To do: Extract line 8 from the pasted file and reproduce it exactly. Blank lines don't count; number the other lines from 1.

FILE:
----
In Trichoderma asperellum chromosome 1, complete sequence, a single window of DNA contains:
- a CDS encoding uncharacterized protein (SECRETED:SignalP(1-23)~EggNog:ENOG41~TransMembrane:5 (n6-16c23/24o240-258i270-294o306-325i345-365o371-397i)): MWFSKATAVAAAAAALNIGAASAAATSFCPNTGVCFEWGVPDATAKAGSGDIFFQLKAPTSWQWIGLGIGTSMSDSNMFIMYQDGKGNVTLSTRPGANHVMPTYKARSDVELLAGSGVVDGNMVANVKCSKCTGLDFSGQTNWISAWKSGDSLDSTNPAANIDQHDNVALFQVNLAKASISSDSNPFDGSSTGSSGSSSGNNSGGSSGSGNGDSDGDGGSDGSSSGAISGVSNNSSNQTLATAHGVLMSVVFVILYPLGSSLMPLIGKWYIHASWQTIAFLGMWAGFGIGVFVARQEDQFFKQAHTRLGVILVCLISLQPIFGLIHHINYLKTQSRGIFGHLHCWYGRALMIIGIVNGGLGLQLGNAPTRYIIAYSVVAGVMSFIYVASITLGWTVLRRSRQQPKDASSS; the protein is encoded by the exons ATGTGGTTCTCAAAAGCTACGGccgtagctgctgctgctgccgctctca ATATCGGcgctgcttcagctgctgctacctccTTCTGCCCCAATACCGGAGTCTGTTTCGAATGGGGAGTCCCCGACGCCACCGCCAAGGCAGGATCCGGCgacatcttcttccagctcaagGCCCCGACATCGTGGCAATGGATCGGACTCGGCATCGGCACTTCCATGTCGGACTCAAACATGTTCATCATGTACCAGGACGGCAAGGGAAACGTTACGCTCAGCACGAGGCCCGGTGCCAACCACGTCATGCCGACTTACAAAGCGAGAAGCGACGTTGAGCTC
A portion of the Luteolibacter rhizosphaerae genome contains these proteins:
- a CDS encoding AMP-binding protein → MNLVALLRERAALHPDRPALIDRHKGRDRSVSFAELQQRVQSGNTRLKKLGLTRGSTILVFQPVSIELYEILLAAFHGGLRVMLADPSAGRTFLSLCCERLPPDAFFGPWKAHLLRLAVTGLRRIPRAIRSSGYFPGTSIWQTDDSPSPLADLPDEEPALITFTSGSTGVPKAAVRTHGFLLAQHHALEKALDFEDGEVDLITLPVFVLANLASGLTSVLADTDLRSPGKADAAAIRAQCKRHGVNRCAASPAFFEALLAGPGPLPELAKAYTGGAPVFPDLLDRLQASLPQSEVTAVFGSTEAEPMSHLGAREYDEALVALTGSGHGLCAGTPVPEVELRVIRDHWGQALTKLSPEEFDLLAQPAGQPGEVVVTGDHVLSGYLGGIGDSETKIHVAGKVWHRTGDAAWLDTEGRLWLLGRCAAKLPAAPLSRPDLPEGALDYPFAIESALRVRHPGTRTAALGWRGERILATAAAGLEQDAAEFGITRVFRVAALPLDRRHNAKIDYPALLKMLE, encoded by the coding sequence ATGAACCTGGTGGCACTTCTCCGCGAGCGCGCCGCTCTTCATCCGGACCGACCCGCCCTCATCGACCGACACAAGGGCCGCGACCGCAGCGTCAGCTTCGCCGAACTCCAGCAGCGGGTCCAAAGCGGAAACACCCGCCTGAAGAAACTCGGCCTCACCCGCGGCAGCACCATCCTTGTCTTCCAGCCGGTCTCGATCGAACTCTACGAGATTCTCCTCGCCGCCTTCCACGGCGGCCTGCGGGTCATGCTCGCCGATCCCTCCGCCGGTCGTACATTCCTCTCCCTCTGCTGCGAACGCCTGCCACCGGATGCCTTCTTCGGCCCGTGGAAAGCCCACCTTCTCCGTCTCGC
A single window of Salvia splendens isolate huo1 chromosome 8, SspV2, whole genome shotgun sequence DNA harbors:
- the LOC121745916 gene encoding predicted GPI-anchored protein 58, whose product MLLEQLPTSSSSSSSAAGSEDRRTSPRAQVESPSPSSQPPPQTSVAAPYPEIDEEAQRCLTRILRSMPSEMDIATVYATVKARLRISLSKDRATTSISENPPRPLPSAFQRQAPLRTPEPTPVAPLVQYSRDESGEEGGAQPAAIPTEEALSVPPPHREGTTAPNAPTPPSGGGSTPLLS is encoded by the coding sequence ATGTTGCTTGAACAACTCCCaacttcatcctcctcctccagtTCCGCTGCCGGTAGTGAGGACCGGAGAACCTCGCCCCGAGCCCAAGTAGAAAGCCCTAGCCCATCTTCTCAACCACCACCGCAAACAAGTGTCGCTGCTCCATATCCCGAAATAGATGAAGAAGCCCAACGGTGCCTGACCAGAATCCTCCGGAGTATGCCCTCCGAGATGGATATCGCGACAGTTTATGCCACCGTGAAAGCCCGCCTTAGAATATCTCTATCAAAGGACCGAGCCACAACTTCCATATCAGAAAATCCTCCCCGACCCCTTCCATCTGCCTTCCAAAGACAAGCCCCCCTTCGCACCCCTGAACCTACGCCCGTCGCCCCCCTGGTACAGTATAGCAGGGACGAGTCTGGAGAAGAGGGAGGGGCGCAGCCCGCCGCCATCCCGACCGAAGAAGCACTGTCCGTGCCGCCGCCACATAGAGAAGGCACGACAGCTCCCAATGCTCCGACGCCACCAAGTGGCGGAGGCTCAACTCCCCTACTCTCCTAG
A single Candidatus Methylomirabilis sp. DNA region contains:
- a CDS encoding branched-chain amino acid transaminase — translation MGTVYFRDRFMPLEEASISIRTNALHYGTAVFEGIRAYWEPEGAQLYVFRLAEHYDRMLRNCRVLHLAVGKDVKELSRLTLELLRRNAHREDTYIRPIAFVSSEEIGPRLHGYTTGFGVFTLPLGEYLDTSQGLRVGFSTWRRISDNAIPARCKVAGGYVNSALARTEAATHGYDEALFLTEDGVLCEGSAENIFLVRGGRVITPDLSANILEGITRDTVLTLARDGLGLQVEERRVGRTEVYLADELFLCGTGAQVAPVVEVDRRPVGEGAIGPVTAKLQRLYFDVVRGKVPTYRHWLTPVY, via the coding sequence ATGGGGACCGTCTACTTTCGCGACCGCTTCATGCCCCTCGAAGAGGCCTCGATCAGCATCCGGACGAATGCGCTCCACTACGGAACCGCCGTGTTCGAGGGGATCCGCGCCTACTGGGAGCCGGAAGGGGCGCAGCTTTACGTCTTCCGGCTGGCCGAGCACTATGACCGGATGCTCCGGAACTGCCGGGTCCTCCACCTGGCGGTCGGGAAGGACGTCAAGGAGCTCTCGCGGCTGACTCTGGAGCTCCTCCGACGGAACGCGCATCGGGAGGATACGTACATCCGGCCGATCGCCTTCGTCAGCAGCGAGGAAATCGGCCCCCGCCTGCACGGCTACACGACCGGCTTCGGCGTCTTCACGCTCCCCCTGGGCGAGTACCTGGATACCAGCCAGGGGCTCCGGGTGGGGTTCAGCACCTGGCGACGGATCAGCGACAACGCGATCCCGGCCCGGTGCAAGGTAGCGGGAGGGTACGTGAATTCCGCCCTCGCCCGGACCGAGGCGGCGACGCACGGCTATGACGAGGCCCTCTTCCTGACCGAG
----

- a CDS encoding branched-chain amino acid transaminase — translation MGTVYFRDRFMPLEEASISIRTNALHYGTAVFEGIRAYWEPEGAQLYVFRLAEHYDRMLRNCRVLHLAVGKDVKELSRLTLELLRRNAHREDTYIRPIAFVSSEEIGPRLHGYTTGFGVFTLPLGEYLDTSQGLRVGFSTWRRISDNAIPARCKVAGGYVNSALARTEAATHGYDEALFLTEDGVLCEGSAENIFLVRGGRVITPDLSANILEGITRDTVLTLARDGLGLQVEERRVGRTEVYLADELFLCGTGAQVAPVVEVDRRPVGEGAIGPVTAKLQRLYFDVVRGKVPTYRHWLTPVY, via the coding sequence ATGGGGACCGTCTACTTTCGCGACCGCTTCATGCCCCTCGAAGAGGCCTCGATCAGCATCCGGACGAATGCGCTCCACTACGGAACCGCCGTGTTCGAGGGGATCCGCGCCTACTGGGAGCCGGAAGGGGCGCAGCTTTACGTCTTCCGGCTGGCCGAGCACTATGACCGGATGCTCCGGAACTGCCGGGTCCTCCACCTGGCGGTCGGGAAGGACGTCAAGGAGCTCTCGCGGCTGACTCTGGAGCTCCTCCGACGGAACGCGCATCGGGAGGATACGTACATCCGGCCGATCGCCTTCGTCAGCAGCGAGGAAATCGGCCCCCGCCTGCACGGCTACACGACCGGCTTCGGCGTCTTCACGCTCCCCCTGGGCGAGTACCTGGATACCAGCCAGGGGCTCCGGGTGGGGTTCAGCACCTGGCGACGGATCAGCGACAACGCGATCCCGGCCCGGTGCAAGGTAGCGGGAGGGTACGTGAATTCCGCCCTCGCCCGGACCGAGGCGGCGACGCACGGCTATGACGAGGCCCTCTTCCTGACCGAG